Thursday, May 6, 2010

Monaco and the Grimaldis: The Early History

The settlement of Monaco as we know it today began on June 6, 1215 with a Genoese man named Foulques de Castello. He entered the port of Hercules with three galleys full of soldiers and a number of other transport ships carrying construction workers and building materials and immediately went to work building a fortress on The Rock; 37 sections of ramparts guarded by four large towers. The Republic of Genoa also encouraged settlement with a message promising free land for all who would be willing to relocate to Monaco to establish a Genoese presence there. They would not have to pay taxes or rent, a fact which many subsequent historians have pointed to as proof that Monaco, from the very beginning, even before Grimaldi rule, was something of a tax-haven.

It should be noted that among the Genoese moving to Monaco, the Grimaldi family was not among them. It is seldom the well-established who pack up and move to new lands to start over and the Grimaldis of Genoa were certainly well established even at that early date. At least by 1133 this was so as Otto Canella (founding father of the Grimaldi clan) was made a consul of the Republic of Genoa. This same office was held three times by his son, Grimaldo Canella, and it was because of his prominence that the family itself came to be known by the name Grimaldi starting with his son Oberto Grimaldi. The office of consul was held by four families in rotation and they are among the most famous in the history of the Mediterranean area; the Spinolas, the Fieschis, the Dorias and the Grimaldis.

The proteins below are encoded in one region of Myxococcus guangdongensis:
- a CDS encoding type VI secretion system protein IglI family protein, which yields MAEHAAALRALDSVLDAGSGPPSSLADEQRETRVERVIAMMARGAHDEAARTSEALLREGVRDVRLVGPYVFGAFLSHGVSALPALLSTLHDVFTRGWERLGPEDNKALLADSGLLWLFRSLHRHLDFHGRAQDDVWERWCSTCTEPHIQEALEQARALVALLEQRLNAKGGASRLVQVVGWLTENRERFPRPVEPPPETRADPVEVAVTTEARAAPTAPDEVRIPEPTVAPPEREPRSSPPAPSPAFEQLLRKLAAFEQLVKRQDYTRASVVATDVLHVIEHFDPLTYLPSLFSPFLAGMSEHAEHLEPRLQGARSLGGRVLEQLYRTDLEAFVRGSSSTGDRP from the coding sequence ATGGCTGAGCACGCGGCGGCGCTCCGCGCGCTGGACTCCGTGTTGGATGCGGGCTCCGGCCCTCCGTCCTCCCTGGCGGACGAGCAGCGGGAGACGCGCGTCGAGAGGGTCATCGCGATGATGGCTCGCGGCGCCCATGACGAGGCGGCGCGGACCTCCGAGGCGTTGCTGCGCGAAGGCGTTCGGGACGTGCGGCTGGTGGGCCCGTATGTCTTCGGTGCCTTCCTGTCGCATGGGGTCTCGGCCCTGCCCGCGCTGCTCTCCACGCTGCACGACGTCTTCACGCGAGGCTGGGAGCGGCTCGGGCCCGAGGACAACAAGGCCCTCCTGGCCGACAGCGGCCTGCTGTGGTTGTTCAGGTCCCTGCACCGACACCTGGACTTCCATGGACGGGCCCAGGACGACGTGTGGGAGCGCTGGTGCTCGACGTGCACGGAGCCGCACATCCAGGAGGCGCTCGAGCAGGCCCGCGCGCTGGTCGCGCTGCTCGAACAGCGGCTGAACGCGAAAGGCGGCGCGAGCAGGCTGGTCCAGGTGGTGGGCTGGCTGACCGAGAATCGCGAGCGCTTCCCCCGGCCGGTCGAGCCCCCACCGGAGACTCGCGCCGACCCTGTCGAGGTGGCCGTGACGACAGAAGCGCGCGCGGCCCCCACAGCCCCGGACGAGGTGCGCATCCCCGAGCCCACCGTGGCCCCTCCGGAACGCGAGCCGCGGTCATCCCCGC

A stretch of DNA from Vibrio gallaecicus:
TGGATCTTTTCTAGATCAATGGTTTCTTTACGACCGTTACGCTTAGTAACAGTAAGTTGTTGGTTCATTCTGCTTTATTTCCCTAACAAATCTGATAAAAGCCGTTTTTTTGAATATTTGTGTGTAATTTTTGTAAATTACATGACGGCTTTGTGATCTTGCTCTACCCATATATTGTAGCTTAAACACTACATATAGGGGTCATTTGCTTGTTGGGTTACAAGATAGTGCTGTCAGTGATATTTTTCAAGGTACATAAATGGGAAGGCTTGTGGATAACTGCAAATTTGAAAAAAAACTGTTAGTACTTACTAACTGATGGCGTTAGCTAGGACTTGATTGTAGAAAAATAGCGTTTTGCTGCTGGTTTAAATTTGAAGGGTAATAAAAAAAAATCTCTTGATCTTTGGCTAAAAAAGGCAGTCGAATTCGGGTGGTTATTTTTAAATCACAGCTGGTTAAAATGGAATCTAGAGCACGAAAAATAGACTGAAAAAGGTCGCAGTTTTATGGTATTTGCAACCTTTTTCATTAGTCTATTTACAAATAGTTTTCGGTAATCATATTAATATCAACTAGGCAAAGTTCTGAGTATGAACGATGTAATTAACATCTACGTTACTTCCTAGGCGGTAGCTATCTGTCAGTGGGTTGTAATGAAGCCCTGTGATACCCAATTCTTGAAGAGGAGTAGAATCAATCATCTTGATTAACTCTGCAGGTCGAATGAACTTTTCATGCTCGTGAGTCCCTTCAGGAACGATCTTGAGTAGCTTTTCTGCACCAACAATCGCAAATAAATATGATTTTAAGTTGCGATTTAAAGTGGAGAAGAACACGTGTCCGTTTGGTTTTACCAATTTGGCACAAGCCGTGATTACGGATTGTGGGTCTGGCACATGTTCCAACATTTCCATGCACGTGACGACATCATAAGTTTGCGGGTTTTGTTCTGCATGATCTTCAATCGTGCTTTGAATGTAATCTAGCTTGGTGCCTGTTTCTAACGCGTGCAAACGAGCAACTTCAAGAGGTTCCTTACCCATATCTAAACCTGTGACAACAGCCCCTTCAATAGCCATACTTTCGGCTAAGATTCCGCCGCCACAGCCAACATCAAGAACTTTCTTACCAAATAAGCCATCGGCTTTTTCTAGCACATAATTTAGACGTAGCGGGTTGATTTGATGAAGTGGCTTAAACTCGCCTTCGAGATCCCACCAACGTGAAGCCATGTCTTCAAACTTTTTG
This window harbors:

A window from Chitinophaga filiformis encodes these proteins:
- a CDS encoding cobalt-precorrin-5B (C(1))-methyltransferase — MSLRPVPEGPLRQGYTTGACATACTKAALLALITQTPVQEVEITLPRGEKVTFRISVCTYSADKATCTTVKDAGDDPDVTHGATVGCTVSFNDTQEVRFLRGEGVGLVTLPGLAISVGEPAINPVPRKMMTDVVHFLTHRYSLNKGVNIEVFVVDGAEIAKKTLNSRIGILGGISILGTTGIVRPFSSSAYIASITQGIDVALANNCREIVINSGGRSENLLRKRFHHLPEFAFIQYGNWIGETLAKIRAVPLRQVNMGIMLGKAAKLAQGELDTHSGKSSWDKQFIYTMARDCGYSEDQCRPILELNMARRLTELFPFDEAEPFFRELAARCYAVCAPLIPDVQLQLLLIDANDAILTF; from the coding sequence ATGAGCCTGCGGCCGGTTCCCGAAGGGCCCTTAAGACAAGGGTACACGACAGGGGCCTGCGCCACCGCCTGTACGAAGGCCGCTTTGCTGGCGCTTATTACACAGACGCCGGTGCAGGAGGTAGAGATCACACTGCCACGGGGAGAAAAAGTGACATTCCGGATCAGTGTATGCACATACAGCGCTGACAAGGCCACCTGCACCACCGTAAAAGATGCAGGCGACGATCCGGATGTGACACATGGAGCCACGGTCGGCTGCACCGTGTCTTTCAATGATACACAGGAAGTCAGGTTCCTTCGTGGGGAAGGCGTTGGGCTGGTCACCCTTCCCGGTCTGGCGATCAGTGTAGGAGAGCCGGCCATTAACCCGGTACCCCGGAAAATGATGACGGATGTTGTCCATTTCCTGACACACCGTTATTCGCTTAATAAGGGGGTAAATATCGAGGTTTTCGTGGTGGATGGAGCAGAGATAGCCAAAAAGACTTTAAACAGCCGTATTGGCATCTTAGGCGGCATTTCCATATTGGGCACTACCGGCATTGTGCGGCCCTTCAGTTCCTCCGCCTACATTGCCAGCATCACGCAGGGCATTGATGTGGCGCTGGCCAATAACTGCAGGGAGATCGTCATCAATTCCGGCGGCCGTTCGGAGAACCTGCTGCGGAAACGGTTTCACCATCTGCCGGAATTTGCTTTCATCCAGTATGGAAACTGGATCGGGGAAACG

However, Grimaldi family members were leaders in areas other than politics. Some were merchants and over time became major trade tycoons, others got into finance and became leaders in the banking industry but the most famous were the soldiers. Gabriele Grimaldi was a naval commander in the service of Charles d’Anjou, Comte de Provence. Luchetto Grimaldi was fighting Venetians in Acre and then in Armenia in the competition between the maritime empires of the two aristocratic republics. Two of my personal favorites were Carlo Grimaldi, also a naval commander, who fought with his galleys in the distant Black Sea and Gentile Grimaldi who doubled as a diplomat, mediating between the opposing forces of the Bulgarians, the Ottoman Turks and the Mongol Empire. So, we see that the Grimaldi dynasty was already known all across the Mediterranean when the first major settlements and fortifications were being built on Monaco. It would not be long before the paths of the family and the country would cross and lead to even greater accomplishments and notoriety in the future.

No comments:

Post a Comment

Related Posts Plugin for WordPress, Blogger...